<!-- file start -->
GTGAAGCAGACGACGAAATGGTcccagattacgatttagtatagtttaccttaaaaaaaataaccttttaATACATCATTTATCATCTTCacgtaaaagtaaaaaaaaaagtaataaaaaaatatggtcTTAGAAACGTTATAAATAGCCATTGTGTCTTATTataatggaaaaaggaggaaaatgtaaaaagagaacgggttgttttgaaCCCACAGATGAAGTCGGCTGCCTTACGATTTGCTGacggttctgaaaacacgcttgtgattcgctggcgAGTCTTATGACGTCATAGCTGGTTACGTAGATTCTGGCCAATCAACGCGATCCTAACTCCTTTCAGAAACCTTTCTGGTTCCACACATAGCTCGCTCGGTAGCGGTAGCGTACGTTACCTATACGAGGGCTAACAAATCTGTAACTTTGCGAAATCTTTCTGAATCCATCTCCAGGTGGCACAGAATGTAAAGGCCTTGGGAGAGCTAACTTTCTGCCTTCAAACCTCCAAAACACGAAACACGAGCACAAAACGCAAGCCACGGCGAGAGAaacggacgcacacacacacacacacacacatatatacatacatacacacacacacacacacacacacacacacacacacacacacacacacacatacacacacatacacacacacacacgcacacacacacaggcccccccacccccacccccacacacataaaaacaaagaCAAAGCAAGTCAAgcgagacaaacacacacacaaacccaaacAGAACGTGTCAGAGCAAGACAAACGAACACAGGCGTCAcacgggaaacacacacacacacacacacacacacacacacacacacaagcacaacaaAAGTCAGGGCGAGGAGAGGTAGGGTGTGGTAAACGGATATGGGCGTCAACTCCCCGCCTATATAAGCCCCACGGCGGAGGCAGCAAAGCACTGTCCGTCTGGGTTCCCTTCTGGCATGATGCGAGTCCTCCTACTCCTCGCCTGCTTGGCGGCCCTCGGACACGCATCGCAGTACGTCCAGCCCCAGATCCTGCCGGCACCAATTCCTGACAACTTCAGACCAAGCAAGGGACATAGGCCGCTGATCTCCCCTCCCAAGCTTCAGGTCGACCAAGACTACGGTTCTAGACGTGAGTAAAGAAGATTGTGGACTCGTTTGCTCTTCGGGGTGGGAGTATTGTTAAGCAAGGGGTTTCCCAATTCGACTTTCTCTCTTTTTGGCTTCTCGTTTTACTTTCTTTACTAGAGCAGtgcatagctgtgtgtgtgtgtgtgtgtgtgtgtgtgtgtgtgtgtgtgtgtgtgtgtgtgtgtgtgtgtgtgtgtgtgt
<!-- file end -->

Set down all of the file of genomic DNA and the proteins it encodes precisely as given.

GTGAAGCAGACGACGAAATGGTcccagattacgatttagtatagtttaccttaaaaaaaataaccttttaATACATCATTTATCATCTTCacgtaaaagtaaaaaaaaaagtaataaaaaaatatggtcTTAGAAACGTTATAAATAGCCATTGTGTCTTATTataatggaaaaaggaggaaaatgtaaaaagagaacgggttgttttgaaCCCACAGATGAAGTCGGCTGCCTTACGATTTGCTGacggttctgaaaacacgcttgtgattcgctggcgAGTCTTATGACGTCATAGCTGGTTACGTAGATTCTGGCCAATCAACGCGATCCTAACTCCTTTCAGAAACCTTTCTGGTTCCACACATAGCTCGCTCGGTAGCGGTAGCGTACGTTACCTATACGAGGGCTAACAAATCTGTAACTTTGCGAAATCTTTCTGAATCCATCTCCAGGTGGCACAGAATGTAAAGGCCTTGGGAGAGCTAACTTTCTGCCTTCAAACCTCCAAAACACGAAACACGAGCACAAAACGCAAGCCACGGCGAGAGAaacggacgcacacacacacacacacacacatatatacatacatacacacacacacacacacacacacacacacacacacacacacacacacacatacacacacatacacacacacacacgcacacacacacaggcccccccacccccacccccacacacataaaaacaaagaCAAAGCAAGTCAAgcgagacaaacacacacacaaacccaaacAGAACGTGTCAGAGCAAGACAAACGAACACAGGCGTCAcacgggaaacacacacacacacacacacacacacacacacacacacaagcacaacaaAAGTCAGGGCGAGGAGAGGTAGGGTGTGGTAAACGGATATGGGCGTCAACTCCCCGCCTATATAAGCCCCACGGCGGAGGCAGCAAAGCACTGTCCGTCTGGGTTCCCTTCTGGCATGATGCGAGTCCTCCTACTCCTCGCCTGCTTGGCGGCCCTCGGACACGCATCGCAGTACGTCCAGCCCCAGATCCTGCCGGCACCAATTCCTGACAACTTCAGACCAAGCAAGGGACATAGGCCGCTGATCTCCCCTCCCAAGCTTCAGGTCGACCAAGACTACGGTTCTAGACGTGAGTAAAGAAGATTGTGGACTCGTTTGCTCTTCGGGGTGGGAGTATTGTTAAGCAAGGGGTTTCCCAATTCGACTTTCTCTCTTTTTGGCTTCTCGTTTTACTTTCTTTACTAGAGCAGtgcatagctgtgtgtgtgtgtgtgtgtgtgtgtgtgtgtgtgtgtgtgtgtgtgtgtgtgtgtgtgtgtgtgtgtgtgt